Is Liberia Missing her Prophetic Destiny

Each time I make a trip to Libera, especially in the last three years, I often leave with this feeling of despondency and hopeless. "Can anything good come out of the land of liberty?" I pray and hope that that day comes when future generations will start responding "come and see". 

Presently, however, the nation is moribund and if something powerful and significant does not happen that will affect a change, Liberia may become a failed state like another Somalia. The level of lawlessness that has engulfed the land is plain stifling. We need a fresh breath of the Holy Spirit on the length and breadth of the landscape of Liberia. I am one who always tries to strike a balance between spirituality and practicality. Prayer, I vouch, should be accompanied with an equal amount of planning and hard work. God does exceedingly abundantly according to the power that is working in us. 

However, at this point, I have come to the conclusion, through constant prayer and meditation for Liberia that a spiritual dynamic is presently missing . That missing piece, as revealed to me, is connected with the nation's prophetic destiny. The history of Liberia before 1847 (declaration of independence) shows that the initial foundational stones of the Republic were laid in Christian thought and philosophy. Monrovia, was initially called "Christopolis" (city of Christ). One of the most influential founding fathers of the Republic, Jehudi Ashmun, was both a missionary and a businessman. Without delving into all of the controversies surrounding the founding of the nation, the influence of the gospel in this early history was not lost on most historians. In his article, Journal of Church and State (1982), William A Poe mentions that

"There have been few societies in which Baptist ministers have played a more formidable political role than Liberia" (p. 534).

Poe goes on to explain that:

"The story of Liberia's founding by the American Colonization Society as an African home for free American blacks is well known and need not be repeated here. Not so well known, however, is the fact that its patrons seriously considered naming this African colony "Christopolis" but in the final analysis decided otherwise.." (p. 535).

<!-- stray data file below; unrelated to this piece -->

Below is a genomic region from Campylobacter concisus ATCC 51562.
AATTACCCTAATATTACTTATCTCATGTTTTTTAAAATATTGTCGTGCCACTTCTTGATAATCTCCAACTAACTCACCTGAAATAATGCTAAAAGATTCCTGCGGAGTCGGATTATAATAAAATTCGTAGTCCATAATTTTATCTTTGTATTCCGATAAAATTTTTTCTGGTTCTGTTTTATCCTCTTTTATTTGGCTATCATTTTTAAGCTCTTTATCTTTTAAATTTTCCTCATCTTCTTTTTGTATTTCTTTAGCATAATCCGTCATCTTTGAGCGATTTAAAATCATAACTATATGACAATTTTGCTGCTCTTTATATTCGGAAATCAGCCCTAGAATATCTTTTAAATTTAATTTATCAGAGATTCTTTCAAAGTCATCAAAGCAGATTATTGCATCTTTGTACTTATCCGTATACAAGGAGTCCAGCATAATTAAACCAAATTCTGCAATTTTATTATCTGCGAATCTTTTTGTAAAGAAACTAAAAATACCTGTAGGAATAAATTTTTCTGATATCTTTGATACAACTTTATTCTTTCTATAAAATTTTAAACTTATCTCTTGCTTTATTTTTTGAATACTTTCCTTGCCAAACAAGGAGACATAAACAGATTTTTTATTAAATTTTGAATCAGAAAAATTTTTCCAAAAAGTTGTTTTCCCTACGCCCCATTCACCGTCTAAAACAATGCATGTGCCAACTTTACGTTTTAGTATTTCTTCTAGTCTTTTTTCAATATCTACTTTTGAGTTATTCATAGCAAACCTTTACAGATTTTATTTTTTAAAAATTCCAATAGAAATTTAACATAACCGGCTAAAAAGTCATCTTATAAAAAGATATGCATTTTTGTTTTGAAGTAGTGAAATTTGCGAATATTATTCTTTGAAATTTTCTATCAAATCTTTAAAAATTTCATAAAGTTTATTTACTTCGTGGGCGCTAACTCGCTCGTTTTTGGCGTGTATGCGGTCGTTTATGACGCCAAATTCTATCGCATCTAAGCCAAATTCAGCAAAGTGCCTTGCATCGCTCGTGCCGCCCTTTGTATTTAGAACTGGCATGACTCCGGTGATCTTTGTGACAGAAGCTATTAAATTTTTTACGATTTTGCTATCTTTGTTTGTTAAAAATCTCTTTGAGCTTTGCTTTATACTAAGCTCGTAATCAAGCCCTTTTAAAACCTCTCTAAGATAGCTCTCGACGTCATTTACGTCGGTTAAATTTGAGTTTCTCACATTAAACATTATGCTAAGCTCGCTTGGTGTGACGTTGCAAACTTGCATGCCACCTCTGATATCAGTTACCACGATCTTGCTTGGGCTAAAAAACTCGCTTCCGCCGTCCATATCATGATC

That the 1847 constitution declared Liberia a secular state did not overshadow the indelible mark left in the annals of Liberia's history by men such as Jehudi Asmun, Colin Teage, Lott Carey, and Hilary Teage. These men were both ministers and political leaders. Hilary Teage, for example, was largely responsible for writing the Declaration of Independence of Liberia. 

While differences of opinion may exist about "serving Christ and Caesar" as these men did, no one can deny that Liberia's roots were nourished in the soil of the gospel of Jesus Christ. 

I am fully persuaded that the advancement or propagation of the gospel goes hand in hand with national prosperity. Christianity was introduced to Liberia by 1822. The most influential denomination in the nation has been the Baptists. For almost one hundred years, the Baptist denomination in Liberia broke ranks with her parent body, the Southern Baptists in the United States. It was during this period that the Liberia Baptist Missionary and Educational Convention (LBMEC) was founded. The denomination prospered and grew without any foreign support. Institutions like Ricks Institute were initially funded by local Baptists congregants. Some of them were prosperous coffee and cocoa farmers. An influential Baptist scholar, R. B. Richardson, was later to head Liberia College (present day University of Liberia) after serving as the head of Ricks Institute.

Unfortunately, the record does not show that any missionaries were trained and released into the surrounding nations of West Africa. Other denominations later came to Liberia but their work was mainly centered around White foreign missionaries. Liberia had the unique opportunity, among all the nations of Africa, to have served as a launching pad for the propagation of the gospel throughout the continent. I believe she failed in fulfilling her prophetic destiny. Could this failure be connected to the intractable problems we now face as a nation?

I will examine this question in my next blog. 


Journal of Church and State , Autumn 1982, Vol. 24, No. 3 (Autumn 1982), pp. 535-551. Oxford University Press

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